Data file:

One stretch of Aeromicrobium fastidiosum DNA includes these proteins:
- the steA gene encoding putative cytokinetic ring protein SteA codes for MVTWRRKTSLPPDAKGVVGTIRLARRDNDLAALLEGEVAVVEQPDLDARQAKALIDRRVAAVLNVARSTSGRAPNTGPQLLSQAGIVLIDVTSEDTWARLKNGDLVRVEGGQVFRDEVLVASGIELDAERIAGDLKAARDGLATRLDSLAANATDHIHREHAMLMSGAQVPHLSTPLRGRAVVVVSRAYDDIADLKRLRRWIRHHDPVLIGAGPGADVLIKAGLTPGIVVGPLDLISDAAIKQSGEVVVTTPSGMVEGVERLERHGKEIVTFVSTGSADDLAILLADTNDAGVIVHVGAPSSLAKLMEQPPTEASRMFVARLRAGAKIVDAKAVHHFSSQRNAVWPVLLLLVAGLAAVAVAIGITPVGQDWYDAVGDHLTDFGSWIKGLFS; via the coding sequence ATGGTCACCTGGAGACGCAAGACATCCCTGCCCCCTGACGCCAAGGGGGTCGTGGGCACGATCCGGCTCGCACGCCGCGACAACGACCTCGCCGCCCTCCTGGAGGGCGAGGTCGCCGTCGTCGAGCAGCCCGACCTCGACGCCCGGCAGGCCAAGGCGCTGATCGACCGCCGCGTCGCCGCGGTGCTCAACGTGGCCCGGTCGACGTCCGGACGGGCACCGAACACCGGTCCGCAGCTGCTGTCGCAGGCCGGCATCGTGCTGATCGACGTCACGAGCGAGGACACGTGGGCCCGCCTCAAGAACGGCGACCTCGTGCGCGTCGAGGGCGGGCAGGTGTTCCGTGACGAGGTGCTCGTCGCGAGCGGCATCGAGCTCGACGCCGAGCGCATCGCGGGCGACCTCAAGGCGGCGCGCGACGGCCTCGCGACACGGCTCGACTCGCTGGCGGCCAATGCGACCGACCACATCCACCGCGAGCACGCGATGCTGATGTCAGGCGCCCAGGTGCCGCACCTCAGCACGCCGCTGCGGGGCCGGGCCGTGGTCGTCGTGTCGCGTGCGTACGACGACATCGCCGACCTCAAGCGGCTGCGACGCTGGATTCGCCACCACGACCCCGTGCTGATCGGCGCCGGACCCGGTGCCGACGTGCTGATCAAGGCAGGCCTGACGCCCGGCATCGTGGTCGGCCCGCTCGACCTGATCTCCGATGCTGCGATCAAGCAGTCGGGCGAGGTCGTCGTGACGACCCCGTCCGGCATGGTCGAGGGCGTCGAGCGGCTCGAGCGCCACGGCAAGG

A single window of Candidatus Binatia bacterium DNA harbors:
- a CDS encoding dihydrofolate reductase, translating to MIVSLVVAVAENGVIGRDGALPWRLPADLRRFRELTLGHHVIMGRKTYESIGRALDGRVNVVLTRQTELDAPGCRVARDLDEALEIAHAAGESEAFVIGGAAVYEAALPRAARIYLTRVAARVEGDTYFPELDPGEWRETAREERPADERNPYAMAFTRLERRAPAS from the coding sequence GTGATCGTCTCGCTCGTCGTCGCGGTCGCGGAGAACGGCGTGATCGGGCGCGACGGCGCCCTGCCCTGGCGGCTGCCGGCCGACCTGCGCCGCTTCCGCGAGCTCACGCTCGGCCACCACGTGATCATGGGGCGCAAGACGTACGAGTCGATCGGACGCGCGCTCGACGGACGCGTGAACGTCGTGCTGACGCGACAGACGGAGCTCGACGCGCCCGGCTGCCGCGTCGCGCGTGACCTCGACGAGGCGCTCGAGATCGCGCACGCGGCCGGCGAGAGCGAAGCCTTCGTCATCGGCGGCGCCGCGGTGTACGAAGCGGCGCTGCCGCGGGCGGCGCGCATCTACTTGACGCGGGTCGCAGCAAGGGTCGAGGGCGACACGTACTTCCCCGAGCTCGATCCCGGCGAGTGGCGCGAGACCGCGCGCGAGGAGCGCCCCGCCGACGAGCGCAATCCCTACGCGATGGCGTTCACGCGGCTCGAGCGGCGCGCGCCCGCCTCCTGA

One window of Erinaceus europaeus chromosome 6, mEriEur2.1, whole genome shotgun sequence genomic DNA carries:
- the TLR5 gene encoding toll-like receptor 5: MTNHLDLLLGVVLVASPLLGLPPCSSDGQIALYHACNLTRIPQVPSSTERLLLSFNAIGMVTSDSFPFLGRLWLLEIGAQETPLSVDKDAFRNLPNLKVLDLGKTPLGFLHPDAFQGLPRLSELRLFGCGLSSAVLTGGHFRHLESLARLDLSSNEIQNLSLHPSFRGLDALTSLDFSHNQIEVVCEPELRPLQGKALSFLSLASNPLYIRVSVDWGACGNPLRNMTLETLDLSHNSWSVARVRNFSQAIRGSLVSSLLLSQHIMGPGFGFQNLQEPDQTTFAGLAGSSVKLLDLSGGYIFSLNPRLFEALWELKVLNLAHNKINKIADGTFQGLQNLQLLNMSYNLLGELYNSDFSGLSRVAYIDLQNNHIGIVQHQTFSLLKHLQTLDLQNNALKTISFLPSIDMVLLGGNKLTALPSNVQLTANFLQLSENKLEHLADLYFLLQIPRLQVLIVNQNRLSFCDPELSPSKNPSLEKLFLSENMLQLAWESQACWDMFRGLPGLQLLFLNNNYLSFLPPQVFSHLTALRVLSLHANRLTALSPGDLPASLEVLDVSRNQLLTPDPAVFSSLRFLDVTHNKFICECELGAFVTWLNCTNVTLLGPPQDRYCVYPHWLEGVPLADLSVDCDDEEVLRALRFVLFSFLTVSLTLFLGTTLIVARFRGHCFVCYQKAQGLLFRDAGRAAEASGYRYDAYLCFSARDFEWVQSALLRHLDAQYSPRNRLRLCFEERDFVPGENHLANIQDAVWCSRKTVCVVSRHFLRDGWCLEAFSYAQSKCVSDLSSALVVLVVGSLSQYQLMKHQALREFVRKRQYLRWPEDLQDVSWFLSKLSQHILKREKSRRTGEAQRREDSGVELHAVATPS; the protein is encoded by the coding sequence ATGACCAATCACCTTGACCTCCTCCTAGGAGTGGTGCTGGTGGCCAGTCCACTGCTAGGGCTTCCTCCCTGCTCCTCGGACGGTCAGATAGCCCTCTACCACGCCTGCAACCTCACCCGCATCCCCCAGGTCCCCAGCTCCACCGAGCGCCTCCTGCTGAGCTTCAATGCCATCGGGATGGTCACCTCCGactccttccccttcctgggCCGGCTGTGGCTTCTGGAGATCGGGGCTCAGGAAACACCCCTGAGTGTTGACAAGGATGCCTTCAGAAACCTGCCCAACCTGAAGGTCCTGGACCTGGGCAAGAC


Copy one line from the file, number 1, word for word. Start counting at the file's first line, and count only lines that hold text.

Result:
One stretch of Aeromicrobium fastidiosum DNA includes these proteins: